Now you know you want them… or at least one of them. So head over to:
Now you know you want them… or at least one of them. So head over to:
Lately I’ve spent a lot of time ruminating on books. What makes some books sell and others go nowhere? How important is it for a book to have “meaning?” What makes a book become a “classic?” What significance do I want books to have in my life?
A lot came together to cause such an internal inquiry. First, I realized I reached my initial writing goal. Once I had several books published and I found my place in the local writing community and with a good publisher, I fulfilled my plans. So I naturally wanted to re-evaluate what my next goal should be. Second, I observed that book sales at conventions and signings didn’t change whether I had one book to sell or half a dozen. I felt good about having more books written, but it didn’t seem to affect my overall numbers to have more books on the table in front of me. So I began to ask myself, “Why write the other books?” (Don’t worry, I write because I love it, and that won’t stop.) Finally, what do I want readers to take away from my books?
Obviously, any writer wants to sell more books. But as I’ve tried to examine what makes a book sell better than others, the variables get very convoluted. Sometimes a mediocre books is marketed so well, or referred by somebody so popular, that it becomes a best seller. Other times books that I love and seem masterfully written, will flop and find no readers at all. So there is some measure of luck involved. What seems to be the only discernable pattern is when an author writes one book that “breaks out” and is hugely popular. It gains momentum all its own, in excess of the marketing. It takes on a mythos greater than the content or skill by which it’s written. That’s really the “dream” of any author, to write something that becomes wildly popular. But how much control does anybody really have over such a system? Or is trying for such a thing like chasing a white whale?
Michaelbrent Collings said something profound. “Selling your own books won’t go anywhere. You need to write books so good that other people will sell them for you.”
I stepped back from writing for a while to internalize these things and come up with my next plan. I’m going to finish the Actuator series, of course. (Book 3 coming soon!) After that?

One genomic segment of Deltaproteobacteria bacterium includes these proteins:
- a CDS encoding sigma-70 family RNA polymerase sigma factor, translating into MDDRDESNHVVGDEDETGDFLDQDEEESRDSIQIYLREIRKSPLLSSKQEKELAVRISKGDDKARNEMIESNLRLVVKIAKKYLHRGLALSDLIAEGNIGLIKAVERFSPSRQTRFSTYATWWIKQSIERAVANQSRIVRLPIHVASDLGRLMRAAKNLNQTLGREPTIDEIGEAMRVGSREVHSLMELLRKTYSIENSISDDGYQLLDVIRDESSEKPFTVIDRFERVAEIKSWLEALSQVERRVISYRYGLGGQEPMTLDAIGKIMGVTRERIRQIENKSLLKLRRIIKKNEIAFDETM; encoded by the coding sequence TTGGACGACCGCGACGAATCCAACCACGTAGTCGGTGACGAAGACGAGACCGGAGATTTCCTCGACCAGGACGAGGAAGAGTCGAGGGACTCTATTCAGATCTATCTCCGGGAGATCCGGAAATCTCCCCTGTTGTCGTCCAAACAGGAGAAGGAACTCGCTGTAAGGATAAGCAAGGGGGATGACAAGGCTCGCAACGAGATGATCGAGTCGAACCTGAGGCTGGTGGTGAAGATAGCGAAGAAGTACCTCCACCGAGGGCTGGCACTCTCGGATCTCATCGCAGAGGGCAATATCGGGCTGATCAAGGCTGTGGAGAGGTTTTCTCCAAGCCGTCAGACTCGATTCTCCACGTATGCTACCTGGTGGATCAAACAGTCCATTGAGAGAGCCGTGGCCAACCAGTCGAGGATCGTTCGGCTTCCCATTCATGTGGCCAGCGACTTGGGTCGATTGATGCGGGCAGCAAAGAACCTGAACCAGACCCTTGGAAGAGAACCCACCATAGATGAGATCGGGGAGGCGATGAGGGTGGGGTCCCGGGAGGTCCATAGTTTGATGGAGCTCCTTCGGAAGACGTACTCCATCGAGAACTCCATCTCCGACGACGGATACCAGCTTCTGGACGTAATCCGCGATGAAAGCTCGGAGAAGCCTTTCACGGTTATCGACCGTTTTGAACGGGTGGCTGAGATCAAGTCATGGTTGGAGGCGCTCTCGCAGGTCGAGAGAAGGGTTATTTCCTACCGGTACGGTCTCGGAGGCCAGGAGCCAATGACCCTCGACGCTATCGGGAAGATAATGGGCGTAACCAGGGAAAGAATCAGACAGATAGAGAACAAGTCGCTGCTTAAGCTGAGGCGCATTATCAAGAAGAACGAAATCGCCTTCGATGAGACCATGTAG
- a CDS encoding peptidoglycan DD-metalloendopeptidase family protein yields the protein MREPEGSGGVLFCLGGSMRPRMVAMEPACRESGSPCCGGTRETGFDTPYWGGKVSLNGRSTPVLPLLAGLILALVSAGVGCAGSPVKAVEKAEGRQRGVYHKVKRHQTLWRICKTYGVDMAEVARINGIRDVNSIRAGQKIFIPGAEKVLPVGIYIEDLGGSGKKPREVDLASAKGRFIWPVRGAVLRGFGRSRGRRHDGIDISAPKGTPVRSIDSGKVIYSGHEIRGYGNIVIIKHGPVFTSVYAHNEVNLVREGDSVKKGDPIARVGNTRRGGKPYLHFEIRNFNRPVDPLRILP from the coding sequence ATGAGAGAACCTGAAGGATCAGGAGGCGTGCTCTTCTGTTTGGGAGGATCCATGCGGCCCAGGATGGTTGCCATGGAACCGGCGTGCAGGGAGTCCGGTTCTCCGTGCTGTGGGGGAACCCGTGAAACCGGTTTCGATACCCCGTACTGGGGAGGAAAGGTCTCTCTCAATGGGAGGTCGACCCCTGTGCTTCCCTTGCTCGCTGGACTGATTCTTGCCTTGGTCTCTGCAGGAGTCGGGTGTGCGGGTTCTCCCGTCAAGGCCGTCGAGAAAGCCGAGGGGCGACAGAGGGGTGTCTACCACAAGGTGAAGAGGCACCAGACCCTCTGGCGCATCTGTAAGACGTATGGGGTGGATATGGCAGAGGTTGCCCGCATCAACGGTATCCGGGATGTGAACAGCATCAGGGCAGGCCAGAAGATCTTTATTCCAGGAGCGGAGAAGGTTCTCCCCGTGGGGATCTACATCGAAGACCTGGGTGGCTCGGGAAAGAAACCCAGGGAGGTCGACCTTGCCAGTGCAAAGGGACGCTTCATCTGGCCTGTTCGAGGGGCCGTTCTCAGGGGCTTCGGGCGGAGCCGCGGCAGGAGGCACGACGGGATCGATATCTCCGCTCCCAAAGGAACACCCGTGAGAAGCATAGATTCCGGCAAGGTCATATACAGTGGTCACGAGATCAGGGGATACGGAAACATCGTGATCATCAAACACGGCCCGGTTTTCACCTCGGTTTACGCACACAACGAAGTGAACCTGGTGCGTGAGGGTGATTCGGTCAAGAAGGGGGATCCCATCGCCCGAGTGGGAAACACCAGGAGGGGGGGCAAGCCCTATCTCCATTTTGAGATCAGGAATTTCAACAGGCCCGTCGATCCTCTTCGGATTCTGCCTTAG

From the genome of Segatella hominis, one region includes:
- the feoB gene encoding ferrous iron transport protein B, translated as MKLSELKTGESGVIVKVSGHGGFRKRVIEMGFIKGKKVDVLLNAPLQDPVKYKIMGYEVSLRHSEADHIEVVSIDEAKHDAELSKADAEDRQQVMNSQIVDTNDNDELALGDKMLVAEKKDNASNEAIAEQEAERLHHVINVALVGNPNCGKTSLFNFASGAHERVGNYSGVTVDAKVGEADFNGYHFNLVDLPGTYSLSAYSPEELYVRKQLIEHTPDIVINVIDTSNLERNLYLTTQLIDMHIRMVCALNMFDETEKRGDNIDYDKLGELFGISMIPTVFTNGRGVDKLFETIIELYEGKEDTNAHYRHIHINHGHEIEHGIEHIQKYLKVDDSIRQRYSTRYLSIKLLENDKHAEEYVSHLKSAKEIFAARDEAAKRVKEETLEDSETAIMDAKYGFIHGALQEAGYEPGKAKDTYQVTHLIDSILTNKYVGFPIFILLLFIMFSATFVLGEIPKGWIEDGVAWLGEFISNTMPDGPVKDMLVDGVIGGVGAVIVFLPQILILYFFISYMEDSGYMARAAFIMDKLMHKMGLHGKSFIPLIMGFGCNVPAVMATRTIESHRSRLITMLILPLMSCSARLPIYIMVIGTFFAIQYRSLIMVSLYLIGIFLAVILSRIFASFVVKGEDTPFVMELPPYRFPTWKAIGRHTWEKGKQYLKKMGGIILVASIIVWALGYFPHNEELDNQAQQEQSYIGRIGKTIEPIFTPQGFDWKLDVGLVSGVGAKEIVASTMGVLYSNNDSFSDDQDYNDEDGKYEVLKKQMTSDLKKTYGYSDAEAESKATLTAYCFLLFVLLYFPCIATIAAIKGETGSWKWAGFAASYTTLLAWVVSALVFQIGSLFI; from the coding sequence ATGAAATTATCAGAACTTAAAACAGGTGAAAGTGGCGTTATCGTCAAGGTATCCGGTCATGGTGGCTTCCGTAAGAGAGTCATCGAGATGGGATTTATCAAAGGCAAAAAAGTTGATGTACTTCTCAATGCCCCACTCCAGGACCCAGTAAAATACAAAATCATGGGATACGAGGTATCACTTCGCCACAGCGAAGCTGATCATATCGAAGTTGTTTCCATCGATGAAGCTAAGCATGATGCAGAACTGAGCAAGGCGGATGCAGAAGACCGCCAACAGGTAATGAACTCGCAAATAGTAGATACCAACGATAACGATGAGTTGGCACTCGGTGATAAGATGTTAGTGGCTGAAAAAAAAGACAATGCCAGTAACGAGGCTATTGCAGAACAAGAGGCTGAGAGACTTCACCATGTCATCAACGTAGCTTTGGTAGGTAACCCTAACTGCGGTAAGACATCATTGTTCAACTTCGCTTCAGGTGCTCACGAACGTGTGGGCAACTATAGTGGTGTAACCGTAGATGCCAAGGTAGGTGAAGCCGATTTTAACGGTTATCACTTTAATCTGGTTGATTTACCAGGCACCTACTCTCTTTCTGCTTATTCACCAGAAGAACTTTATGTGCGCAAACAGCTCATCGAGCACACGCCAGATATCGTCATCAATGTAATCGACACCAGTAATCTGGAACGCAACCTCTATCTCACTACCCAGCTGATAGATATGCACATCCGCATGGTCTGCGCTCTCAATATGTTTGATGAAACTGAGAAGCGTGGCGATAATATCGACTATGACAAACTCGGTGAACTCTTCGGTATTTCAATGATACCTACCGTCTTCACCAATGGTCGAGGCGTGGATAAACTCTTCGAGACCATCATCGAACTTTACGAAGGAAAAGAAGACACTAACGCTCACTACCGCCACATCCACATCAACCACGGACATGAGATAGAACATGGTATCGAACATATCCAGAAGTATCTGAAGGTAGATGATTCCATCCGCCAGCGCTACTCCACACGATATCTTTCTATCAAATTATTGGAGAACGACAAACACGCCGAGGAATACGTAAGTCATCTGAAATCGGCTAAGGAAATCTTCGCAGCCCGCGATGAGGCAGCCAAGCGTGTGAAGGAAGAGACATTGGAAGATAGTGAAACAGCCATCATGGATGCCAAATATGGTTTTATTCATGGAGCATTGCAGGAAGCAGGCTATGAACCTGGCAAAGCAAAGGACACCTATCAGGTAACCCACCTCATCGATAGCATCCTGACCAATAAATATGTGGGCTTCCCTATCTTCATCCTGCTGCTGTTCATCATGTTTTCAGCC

What I’ve come to realize is that much of this is out of my control. I can develop skills and invest in the stories I write. I plan to focus on better and less instead of faster and more. And deep down, I have to believe that a really good story will resonate with people and have a better chance of “going somewhere” than an average story. I love all the books I’ve written, and the people I’ve worked with. Now, I just need to take my art to the next level. It isn’t a quest to write a best seller. It’s just refocusing to make the best story I can. Thanks for sticking with me on the journey. I’m looking for brighter and more exotic destinations!
I love short stories. Even though people sometimes say it’s a dying art, I really like reading and writing them. Sometimes a very short work can be extremely poignant. Here’s an example by one of my favorite authors: Harrison Bergeron by Kurt Vonnegut Jr. I have a few free here, too.
So, I especially appreciate anybody who goes to the extra expense to do illustrations for each story in an anthology. The two at the top are the illustrations for my stories in the CQ anthologies. The artist, Ricky Gunawan, does amazing work. So, when I began editing the Borderlands Anthology for the Actuator series, I knew I wanted art for each story, but I wanted something unique to better match the feel of the story. We brainstormed several ideas. What we came up with was something I’ve really liked. In fact, we are using the same process for the upcoming anthology (which is what made me think of writing this post).
We started by having each author select a stock photo they felt represented their story. This picture was chosen for a ghost story set in Japan.
Then I took the color out of it (because they are printed in black & white) and applied a rendering process. I think it gives it a kind of computerized-painted look which goes well with the multi-genre nature of the Actuator series.
Finally, I put the title and authors name onto the picture. It gave them a kind of “old movie poster” feel that seemed to represent the various genre clichés the stories are set in.
The final product feels both artistically consistent with the series and true to the feel of each story in the collections. I liked it so well, I used the same method on all the art in the Actuator RPG. (The full version is coming soon from FINAL REDOUBT PRESS!)
What do you think?
(This blog was originally posted on the Curiosity Quills Press website and reposted here.)
I love Star Wars! After years of building anticipation, months staring at my tickets, and hours of trying to distract myself before the show began, I finally saw The Force Awakens. It’s hard to describe how I feel after a Star Wars movie.
The Return of the Jedi came out when I was young and impressionable. My awesome parents sacrificed to take me on the second day. I remember coming out of the theater after a matinee at dusk. The sunset, the street lights, the first stars– what had been common before was fantastic now. I saw the world through new eyes.